We tried a couple of the games (the "Hunt the shoe" thing didn't work out very well, because Charlotte did NOT want anything to do with my feet after a hard day at the office - understandably so) and we're definitely aiming to try some of the outdoor ones next time we go "Trusting" (Spending our weekends at National Trust places).

A nifty little pocket-sized book dosed heavily with humour, and the perfect father's day present for slacker dads :)

Charlotte's best bit: Lots of fun and inventive games to try out, both indoors and out

Daddy's Favourite bit: An awesome work of genius for 'tired' dads who don't want to be boring dads!

(Kindly sent to us for review by Willem Van Eekelen)

Celebrities writing children's books - Wading into the fray...

Russell Brand. Soon to put his own spin on the Pied Piper of Hamelyn along with the awesome Chris Riddell

Here's a subject we've enjoyed seeing some hoo-ing and hah-ing about over the last few weeks. We didn't exactly help things with our April Fools story about Jeremy Clarkson writing a children's book (can you imagine it?) but one announcement on the same day turned out to be true. Russell Brand is the latest celebrity pitching himself into the children's book arena.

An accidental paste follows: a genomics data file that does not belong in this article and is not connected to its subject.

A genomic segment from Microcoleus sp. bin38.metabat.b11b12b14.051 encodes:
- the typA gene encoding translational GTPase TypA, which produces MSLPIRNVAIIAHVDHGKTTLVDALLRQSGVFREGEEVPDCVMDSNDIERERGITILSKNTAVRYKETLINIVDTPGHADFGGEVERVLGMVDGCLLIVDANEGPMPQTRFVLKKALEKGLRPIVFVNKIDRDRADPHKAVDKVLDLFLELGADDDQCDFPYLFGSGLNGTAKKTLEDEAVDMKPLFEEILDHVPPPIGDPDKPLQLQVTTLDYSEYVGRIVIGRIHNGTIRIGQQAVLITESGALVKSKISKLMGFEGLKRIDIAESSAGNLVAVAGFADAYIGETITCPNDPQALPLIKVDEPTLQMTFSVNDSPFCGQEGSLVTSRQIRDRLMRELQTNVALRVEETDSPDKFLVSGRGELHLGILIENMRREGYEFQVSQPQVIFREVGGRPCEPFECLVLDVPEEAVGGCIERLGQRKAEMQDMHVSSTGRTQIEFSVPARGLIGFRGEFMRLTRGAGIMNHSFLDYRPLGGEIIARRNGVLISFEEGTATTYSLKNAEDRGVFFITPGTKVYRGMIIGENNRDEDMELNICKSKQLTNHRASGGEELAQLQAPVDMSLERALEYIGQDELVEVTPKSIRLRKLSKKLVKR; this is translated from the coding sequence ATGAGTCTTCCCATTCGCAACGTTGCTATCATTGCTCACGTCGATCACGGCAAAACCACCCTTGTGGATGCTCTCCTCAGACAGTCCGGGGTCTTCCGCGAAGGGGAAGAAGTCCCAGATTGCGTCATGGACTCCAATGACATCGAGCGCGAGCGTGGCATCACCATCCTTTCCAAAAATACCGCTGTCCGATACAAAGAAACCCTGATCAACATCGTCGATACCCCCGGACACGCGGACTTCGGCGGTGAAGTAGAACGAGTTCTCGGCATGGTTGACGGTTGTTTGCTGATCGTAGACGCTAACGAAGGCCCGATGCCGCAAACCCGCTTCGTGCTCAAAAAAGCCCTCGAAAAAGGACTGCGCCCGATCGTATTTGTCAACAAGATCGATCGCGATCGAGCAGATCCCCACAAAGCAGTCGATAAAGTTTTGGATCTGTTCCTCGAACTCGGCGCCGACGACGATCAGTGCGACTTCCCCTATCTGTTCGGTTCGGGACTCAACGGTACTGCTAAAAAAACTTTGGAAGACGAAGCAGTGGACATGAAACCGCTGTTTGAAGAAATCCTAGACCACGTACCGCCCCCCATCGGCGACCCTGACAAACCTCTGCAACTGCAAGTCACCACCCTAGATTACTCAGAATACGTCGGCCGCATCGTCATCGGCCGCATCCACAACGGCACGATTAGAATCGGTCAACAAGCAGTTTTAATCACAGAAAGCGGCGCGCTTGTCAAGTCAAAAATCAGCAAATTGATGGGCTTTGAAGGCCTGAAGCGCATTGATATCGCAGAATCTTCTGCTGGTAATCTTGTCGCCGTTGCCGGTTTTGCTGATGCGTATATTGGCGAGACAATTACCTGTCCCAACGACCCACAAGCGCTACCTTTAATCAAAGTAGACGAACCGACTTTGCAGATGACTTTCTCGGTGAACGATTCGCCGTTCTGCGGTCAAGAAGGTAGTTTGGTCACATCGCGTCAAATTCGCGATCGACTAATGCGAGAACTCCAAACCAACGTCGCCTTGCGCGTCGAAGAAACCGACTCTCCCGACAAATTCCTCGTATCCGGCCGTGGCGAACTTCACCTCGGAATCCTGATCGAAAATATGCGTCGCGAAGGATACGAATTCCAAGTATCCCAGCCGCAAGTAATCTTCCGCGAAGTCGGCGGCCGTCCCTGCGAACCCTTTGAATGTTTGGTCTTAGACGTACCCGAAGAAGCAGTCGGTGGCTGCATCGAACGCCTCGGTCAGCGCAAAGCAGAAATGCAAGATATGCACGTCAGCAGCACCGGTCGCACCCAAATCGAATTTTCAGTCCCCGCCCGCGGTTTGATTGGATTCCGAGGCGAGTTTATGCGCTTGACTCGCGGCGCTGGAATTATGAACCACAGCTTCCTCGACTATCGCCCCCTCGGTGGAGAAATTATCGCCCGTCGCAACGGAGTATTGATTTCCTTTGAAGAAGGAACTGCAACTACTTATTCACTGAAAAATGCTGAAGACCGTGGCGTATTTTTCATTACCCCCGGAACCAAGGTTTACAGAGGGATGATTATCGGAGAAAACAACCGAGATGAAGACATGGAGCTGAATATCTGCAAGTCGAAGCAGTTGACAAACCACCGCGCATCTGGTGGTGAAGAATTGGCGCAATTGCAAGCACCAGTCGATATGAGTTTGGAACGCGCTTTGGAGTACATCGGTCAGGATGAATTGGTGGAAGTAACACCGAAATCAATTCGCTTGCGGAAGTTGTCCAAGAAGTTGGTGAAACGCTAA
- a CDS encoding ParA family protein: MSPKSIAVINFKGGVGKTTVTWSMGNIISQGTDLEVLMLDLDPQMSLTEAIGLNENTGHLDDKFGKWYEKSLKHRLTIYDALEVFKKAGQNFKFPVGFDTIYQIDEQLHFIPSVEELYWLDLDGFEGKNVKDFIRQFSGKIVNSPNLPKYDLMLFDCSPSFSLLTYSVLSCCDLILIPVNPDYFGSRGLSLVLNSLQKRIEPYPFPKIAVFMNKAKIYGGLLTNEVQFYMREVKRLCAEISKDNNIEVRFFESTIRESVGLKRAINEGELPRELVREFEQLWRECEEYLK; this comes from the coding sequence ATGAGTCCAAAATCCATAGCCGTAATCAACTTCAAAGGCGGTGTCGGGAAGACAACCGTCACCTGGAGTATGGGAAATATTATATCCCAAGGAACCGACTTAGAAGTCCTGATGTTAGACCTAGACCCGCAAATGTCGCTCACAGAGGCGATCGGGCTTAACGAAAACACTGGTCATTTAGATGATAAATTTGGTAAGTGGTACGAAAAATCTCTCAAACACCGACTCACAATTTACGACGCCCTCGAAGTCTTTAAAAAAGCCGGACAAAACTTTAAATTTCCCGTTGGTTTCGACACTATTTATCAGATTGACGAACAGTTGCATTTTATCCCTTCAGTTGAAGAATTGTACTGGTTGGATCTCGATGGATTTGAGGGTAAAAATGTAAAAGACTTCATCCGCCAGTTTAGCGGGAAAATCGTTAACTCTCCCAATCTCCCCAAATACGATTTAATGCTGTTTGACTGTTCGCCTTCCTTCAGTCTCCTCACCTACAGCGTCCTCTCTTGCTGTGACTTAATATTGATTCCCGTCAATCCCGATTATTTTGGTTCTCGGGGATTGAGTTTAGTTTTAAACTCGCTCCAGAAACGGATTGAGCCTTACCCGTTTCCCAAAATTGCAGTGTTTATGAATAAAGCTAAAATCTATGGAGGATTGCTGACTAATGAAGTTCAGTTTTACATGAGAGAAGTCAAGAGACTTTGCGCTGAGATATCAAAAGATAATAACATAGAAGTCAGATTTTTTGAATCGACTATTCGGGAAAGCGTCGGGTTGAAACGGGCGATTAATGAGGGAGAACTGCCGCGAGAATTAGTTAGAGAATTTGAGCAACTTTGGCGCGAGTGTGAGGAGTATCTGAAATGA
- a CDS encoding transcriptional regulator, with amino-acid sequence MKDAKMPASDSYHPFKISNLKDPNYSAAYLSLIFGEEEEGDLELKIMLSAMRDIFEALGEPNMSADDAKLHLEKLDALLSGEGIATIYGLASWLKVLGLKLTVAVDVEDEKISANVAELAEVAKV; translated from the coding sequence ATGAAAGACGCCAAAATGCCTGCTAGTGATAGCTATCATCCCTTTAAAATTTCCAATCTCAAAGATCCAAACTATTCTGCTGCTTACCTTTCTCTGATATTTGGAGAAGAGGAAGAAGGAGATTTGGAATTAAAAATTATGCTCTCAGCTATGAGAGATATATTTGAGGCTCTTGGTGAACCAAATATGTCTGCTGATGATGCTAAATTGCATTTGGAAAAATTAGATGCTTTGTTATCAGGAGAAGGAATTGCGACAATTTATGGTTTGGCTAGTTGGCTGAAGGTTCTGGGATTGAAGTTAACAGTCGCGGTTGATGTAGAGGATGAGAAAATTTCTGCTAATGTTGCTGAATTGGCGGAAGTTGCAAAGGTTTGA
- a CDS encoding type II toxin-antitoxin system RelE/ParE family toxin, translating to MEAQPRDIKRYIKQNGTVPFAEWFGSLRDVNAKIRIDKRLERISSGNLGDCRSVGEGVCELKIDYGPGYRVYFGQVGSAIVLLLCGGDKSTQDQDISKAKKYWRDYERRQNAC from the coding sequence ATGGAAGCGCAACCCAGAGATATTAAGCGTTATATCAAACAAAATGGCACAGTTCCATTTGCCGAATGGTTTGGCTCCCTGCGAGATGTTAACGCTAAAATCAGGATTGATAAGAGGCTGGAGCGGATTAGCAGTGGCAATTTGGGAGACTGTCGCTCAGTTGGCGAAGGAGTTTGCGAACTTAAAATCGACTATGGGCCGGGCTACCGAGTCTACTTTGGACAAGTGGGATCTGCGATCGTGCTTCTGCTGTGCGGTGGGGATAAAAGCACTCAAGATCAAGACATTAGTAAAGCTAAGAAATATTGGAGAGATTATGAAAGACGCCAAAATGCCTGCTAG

Russell Brand isn't anyone I give a tinker's fig about, but he's erudite (if you've ever seen him destroy a politician on Question Time, you'll know he's a clever stick and a half), he has personality, and he's a one-man PR machine that is - in essence - exactly the sort of person you'd imagine hitting the right note with an awful lot of parents who want to buy books for their kids.

Teaming up with Chris Riddell is a stroke of genius too. Riddell's illustrations are fantastic, and if anyone can dream up twisted alt-reality versions of the Pied Piper et al, Chris is the man for the gig.

If you're a writer and you've been teamed up with this guy, you're on a roll!
This isn't a ringing endorsement of all celebrities who take the 'easy option' of writing for kids though. Writing for children is by no means an easy option. Children are the toughest critics on the planet. They can make or break a brand (no not a Brand!) in the space of a morning's playtime discussion. Similarly, they can be astonishingly driven, inspirational and complimentary if they love what you do, and witheringly insultingly critical if they don't.